UPDATE: Red Bank Fire doesn’t grow, still at 50% containment

Redding Record Searchlight, 9/9/19

While containment on the Red Bank Fire burning west of Red Bluff remained the same, the blaze didn’t grow overnight, the California Department of Forestry and Fire Protection said Monday morning. The remains at 8,838 acres and 50 percent contained. Cal Fire officials said there has been limited fire activity in all areas and the favorable fire weather conditions will continue into Monday.

 

California’s wildfire season is off to a quiet start. That could change this week

USA Today, 9/8/19

Forecasts of strong winds in Southern California this week have heightened concerns that the state’s fire season, tame in its early stages compared to the devastation of last year, could swing into destructive, even deadly mode. Sustained winds of 20-30 mph with gusts up to 50 mph are expected in parts of Southern California through Tuesday, increasing the fire danger in an area that has been ravaged by blazes in recent years.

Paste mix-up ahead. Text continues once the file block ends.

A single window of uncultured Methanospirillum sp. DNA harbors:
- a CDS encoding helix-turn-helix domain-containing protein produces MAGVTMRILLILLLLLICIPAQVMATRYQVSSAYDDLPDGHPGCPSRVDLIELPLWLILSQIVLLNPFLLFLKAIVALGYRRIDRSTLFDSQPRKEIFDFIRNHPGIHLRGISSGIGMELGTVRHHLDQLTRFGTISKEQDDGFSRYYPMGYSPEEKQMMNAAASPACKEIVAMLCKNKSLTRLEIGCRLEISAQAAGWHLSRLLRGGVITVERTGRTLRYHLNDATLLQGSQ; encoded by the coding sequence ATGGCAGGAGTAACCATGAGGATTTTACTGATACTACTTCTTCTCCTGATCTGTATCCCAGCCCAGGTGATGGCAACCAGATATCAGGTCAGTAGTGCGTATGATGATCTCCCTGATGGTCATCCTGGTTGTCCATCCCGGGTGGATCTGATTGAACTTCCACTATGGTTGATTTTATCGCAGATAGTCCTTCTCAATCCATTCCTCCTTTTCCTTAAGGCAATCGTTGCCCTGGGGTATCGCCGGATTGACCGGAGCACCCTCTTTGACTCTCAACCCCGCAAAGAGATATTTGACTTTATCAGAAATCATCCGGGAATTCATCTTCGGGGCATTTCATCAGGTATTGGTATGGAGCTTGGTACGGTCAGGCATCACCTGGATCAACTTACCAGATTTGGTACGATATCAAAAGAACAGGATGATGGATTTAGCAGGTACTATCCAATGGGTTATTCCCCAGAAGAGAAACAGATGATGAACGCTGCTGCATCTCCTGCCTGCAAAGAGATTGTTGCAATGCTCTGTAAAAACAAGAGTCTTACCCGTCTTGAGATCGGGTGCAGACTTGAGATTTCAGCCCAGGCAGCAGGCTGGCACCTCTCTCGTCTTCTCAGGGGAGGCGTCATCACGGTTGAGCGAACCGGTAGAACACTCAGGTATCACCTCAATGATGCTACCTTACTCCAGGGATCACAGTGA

Trump Administration & the Environment

 

 

 

Air Quality/Pollution

 

 

 

Appointments

 

 

 

CalEnviroScreen

 

 

 

Cannabis

 

 

 

Cap-and-Trade

 

 

 

CEQA

 

 

 

Climate Change

 

 

 

Drought

 

 

 

Electric Vehicles

 

 

 

Energy

 

 

 

Environmental Justice

 

 

 

Heat Wave

 

 

 

Natural Disasters

 

 

 

Oil & Gas 

 

 

 

Pesticides

 

 

 

PFAS

 

 

 

 

Plastic

 

 

 

Politics

 

 

 

Proposition 65

 

 

 

Recycling/Waste

 

 

 

Refineries

 

 

 

Toxics

 

 

 

Vehicles

 

 

 

Water

 

 

 

Wildfires

Current Incidents [CalFire]